The New York Times has come up with a novel theory: People who are traveling this holiday will stay away longer to get lower airfares. Someone who leaves a week before Thanksgiving and comes back a week after will not have to pay the premium for an airline ticket to travel on the busiest days of the year.
The evidence that people are trying to dodge high ticket prices is anecdotal. The Times writes that executives at several major airlines said they noticed the shift this year, with "the crush starting several days earlier than usual."
But are people doing this to save money, or do they just have more time off? Individuals who are unemployed obviously have extra time. But those who still have jobs may have decided that, after one of the worst years in the history of the American economy, it's OK to take a break. A vacation can be a good antidote for anxiety.
If it's true that people are taking trips of longer duration this Thanksgiving, the airlines may be the net winners. Seats are likely to be sold out on the busiest days regardless. Meanwhile, people seeking lower fares may have filled up planes that flew several days ago, and may return home on flights that will depart after this Sunday; planes that might have been half-empty last year could end up sold out for the current holiday. The airlines will announce November load factors next month, and the numbers may give this "longer vacation" notion some credence.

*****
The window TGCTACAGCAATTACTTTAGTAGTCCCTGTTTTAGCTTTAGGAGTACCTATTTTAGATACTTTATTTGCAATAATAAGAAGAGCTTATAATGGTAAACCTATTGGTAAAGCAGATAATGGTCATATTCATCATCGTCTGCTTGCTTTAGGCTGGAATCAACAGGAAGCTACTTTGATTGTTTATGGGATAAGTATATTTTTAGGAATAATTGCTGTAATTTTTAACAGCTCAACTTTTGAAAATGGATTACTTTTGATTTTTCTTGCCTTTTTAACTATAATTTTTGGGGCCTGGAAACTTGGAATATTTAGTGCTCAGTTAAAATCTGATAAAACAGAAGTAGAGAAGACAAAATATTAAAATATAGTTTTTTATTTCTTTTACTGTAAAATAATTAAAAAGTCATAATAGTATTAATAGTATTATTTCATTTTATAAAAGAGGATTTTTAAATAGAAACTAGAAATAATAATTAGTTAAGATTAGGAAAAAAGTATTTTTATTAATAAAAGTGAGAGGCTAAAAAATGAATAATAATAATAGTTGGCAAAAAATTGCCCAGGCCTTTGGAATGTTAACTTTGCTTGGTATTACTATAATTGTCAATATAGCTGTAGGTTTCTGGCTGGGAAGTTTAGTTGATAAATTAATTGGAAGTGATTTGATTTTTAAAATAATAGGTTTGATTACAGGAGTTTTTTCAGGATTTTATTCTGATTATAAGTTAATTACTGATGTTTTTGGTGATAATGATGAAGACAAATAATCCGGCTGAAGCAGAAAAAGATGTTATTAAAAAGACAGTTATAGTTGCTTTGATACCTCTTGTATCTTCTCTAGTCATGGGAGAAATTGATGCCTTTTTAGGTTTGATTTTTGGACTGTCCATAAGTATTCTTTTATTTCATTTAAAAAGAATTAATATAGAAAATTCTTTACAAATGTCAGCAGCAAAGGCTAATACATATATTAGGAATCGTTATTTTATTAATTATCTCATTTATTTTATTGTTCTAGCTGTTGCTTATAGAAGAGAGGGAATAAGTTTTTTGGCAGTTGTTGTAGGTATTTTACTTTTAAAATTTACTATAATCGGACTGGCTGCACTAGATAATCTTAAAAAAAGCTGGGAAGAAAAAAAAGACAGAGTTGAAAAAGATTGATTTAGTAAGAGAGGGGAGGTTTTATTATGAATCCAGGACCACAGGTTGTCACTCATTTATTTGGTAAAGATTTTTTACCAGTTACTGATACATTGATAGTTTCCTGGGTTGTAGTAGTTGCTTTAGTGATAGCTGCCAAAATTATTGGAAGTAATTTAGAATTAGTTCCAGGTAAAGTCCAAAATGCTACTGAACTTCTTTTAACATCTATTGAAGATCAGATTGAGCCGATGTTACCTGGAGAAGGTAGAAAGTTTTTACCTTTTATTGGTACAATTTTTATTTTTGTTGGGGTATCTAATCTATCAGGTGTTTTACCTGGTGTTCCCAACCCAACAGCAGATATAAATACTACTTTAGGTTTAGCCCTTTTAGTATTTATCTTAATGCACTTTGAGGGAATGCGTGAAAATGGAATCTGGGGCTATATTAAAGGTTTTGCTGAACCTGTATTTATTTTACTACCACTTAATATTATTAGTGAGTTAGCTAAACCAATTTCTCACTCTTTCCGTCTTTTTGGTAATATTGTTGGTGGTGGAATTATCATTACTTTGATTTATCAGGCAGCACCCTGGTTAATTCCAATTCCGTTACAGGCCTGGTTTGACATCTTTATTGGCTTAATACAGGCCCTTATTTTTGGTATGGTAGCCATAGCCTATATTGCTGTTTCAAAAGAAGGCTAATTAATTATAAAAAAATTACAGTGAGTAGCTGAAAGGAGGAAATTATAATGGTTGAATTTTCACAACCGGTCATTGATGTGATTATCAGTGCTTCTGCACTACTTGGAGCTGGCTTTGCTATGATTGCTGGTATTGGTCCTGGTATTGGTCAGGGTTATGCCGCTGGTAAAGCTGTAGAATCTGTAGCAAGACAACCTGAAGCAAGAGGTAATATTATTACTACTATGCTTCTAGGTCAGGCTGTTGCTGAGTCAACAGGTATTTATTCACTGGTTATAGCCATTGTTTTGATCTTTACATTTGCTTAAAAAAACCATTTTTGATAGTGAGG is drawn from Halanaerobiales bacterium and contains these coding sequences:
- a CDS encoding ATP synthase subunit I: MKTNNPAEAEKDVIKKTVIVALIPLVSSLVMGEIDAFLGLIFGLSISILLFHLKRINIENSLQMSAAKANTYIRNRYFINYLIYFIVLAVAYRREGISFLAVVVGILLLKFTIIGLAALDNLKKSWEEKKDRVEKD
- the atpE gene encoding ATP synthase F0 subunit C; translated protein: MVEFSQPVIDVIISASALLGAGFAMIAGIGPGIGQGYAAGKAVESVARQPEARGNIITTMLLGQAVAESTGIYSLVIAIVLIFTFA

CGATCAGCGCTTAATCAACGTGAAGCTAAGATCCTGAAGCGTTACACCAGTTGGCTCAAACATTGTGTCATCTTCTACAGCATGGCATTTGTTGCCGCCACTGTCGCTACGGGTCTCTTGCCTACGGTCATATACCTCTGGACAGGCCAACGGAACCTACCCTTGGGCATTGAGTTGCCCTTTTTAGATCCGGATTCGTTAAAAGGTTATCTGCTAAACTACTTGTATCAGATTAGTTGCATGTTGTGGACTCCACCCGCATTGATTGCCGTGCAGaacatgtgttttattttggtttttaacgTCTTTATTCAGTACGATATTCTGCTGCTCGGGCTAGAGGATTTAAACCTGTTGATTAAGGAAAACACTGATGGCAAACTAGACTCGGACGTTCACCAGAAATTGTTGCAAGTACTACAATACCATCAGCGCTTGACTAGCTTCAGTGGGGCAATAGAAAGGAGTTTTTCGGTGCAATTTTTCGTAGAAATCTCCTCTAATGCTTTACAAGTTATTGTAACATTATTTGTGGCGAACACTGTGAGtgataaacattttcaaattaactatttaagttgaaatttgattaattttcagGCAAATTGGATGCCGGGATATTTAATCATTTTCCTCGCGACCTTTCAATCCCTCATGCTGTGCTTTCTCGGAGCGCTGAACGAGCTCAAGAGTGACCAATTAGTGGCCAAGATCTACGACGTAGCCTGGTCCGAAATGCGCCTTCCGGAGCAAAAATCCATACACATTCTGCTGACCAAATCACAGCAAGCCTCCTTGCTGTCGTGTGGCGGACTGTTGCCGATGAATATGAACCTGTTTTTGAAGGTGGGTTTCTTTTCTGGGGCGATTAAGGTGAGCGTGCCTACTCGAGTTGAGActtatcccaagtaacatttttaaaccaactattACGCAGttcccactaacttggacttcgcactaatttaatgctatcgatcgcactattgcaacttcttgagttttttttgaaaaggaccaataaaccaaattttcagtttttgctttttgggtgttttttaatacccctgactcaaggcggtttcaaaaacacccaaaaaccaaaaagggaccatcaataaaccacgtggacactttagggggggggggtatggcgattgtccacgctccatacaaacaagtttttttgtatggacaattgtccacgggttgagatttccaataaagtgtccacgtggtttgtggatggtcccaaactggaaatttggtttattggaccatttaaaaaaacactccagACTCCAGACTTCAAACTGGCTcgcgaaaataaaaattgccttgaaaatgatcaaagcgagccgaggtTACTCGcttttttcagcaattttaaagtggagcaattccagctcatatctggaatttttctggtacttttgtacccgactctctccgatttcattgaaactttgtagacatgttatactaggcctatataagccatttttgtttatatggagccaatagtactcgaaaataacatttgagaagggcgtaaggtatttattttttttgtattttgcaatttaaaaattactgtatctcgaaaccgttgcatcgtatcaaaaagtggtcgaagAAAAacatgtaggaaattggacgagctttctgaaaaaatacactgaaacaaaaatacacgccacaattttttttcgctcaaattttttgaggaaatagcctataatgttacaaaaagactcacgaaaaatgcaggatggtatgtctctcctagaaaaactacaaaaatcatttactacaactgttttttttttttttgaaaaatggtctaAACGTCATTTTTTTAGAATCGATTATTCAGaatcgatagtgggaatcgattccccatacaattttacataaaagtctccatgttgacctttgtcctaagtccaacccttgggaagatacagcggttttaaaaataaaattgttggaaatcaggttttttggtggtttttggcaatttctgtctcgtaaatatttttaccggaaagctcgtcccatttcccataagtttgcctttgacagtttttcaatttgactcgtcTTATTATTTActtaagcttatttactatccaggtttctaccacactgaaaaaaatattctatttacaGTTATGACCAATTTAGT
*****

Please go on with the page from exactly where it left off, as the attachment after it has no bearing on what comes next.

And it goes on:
AAA predicts that overall air travel will be down this holiday: There are simply too many people who don't have jobs or access to discretionary spending money. Maybe they are the ones who are getting visited by their slightly more well-off friend and relatives.
There is one final reason that people may be willing to pay for plane tickets, especially if they can get a bargain: The Fed says the recession is over. So do most economists. But, the consumer confidence and jobless numbers say otherwise, at least to the average citizen. He may be girding his loins for another hard year. A long Thanksgiving break may simply be a way to recharge batteries for another tough year in 2010.
Douglas A. McIntyre is an editor at 24/7 Wall St.